Likely, the answer lies in industry-wide lobbying and ballot measures. Corporations can choose to wield more influence in Washington by directing their PAC money to these efforts. It’s no surprise that companies like Facebook and Amazon spent $16M+ on lobbying in 2019. And when they are not lobbying for their specific business interests, corporations still want to keep politicians friendly to their business. Therefore, the way to a politician’s heart is through contributing to issues that hold significant weight on how those politicians are elected. This can be accomplished through ballot measures. In years past, corporate interests have accounted for more than 75% of the contributions towards statewide ballot measures. 

Your Influence

If you’re feeling discouraged and a little confused, that’s understandable. This upcoming election cycle is also an opportunity to feel empowered however. Not only in how you vote but in how you buy. In the areas where you can more tightly control your spending, shop smaller businesses or shop at corporations that you feel positively ripple beyond their own industry interests and align with your values. Most importantly, don’t fall asleep at the wheel. Stay informed, stay educated, and stay aware.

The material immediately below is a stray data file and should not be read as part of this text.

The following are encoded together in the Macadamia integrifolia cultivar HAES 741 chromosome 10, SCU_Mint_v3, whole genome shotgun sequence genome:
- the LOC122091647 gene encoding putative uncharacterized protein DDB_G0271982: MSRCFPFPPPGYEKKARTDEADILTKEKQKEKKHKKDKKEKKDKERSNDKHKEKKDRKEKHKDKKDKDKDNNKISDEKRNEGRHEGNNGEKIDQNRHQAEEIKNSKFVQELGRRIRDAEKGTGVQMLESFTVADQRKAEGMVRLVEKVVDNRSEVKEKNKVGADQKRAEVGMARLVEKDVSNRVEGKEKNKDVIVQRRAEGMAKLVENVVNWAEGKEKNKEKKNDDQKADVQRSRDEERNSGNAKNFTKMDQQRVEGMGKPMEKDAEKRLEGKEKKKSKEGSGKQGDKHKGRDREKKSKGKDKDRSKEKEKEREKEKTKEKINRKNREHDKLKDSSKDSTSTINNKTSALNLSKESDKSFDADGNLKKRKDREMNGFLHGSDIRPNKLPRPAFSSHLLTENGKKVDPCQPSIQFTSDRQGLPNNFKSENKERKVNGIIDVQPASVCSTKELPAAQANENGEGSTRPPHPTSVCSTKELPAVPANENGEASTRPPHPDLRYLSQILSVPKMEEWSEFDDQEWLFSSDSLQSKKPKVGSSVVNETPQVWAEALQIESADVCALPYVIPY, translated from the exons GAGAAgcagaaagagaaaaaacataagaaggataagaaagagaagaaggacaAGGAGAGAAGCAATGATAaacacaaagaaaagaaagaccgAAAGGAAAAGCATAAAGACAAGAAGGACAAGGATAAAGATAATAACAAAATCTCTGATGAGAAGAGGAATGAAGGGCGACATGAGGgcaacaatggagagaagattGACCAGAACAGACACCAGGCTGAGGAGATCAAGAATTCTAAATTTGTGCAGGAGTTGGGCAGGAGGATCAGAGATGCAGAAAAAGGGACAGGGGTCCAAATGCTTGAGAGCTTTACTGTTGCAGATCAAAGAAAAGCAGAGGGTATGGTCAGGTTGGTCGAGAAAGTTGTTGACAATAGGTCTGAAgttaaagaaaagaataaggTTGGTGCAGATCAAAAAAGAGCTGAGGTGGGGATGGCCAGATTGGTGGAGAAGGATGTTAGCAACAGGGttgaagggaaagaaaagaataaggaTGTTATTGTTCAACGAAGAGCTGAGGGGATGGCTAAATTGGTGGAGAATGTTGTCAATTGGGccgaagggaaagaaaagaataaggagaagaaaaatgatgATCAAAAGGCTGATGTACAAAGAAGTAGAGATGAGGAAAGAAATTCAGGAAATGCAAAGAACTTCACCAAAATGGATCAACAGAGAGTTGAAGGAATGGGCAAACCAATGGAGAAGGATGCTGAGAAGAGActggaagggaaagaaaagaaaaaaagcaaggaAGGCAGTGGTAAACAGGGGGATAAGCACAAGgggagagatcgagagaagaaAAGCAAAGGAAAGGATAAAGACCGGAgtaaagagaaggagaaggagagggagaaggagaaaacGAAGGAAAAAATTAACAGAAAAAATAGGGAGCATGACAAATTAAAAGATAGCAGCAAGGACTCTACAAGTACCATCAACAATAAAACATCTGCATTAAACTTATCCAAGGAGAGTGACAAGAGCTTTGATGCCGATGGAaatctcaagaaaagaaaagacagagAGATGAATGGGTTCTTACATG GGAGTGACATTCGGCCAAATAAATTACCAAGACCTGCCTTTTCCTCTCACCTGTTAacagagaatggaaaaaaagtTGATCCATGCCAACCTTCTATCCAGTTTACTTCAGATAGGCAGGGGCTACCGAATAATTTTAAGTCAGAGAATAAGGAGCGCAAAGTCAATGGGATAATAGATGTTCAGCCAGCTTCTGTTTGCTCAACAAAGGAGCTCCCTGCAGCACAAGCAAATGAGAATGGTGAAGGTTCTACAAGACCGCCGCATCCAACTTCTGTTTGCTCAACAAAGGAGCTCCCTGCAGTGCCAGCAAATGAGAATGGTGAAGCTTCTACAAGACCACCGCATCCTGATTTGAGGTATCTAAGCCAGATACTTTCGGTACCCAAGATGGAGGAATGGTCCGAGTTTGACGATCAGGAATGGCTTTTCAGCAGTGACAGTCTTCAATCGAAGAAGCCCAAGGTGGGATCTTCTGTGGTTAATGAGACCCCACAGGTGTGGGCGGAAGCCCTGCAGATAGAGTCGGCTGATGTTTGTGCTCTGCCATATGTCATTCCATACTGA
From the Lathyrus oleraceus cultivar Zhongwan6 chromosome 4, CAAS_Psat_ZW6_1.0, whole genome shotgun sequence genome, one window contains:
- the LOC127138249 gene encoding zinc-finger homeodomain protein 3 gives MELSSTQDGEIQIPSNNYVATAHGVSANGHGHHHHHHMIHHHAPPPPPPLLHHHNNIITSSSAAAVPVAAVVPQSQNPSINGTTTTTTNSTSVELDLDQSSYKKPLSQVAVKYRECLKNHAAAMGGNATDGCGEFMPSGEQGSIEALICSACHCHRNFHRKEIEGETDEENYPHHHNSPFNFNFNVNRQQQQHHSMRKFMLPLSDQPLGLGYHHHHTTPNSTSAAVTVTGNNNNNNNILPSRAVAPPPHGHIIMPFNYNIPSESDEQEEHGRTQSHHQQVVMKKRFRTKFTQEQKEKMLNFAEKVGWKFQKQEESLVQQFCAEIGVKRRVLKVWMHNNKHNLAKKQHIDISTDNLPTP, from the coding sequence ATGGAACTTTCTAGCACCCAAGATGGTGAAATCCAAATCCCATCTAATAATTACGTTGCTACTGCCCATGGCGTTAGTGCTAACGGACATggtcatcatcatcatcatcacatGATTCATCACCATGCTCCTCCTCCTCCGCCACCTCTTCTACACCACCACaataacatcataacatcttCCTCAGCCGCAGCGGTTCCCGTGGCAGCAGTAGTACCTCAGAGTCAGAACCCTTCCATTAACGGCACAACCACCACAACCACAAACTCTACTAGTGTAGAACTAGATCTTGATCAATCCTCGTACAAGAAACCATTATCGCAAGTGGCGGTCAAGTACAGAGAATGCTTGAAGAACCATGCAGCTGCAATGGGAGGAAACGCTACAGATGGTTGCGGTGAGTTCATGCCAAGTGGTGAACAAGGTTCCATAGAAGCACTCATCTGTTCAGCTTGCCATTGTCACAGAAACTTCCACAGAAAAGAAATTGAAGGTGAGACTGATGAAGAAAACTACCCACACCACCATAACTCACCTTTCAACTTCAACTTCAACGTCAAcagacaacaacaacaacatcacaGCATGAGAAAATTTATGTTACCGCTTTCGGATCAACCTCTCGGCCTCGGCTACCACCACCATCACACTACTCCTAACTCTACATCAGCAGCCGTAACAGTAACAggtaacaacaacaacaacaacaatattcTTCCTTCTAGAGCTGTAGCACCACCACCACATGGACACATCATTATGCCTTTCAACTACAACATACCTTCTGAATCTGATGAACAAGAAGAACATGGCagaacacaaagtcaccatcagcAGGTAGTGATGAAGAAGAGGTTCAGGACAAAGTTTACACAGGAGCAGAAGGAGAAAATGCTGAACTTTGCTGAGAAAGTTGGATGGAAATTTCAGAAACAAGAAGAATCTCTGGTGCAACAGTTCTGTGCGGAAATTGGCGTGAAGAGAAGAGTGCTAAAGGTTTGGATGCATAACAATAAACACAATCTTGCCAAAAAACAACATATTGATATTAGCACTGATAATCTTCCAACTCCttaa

Hannah Sharpe is a guest editorial contributor and strategic advisor for Cluey. In addition to her work with Cluey, she is also currently in the Page Program at NBCUniversal. Hannah has a passion for cooking, botany, media and entertainment. Her most recent passion is to learn about and understand the systems around us and how consumer behaviors impact those systems at home and on a global scale. She is excited to be one of the builders bringing Cluey into the new and improved Information Age.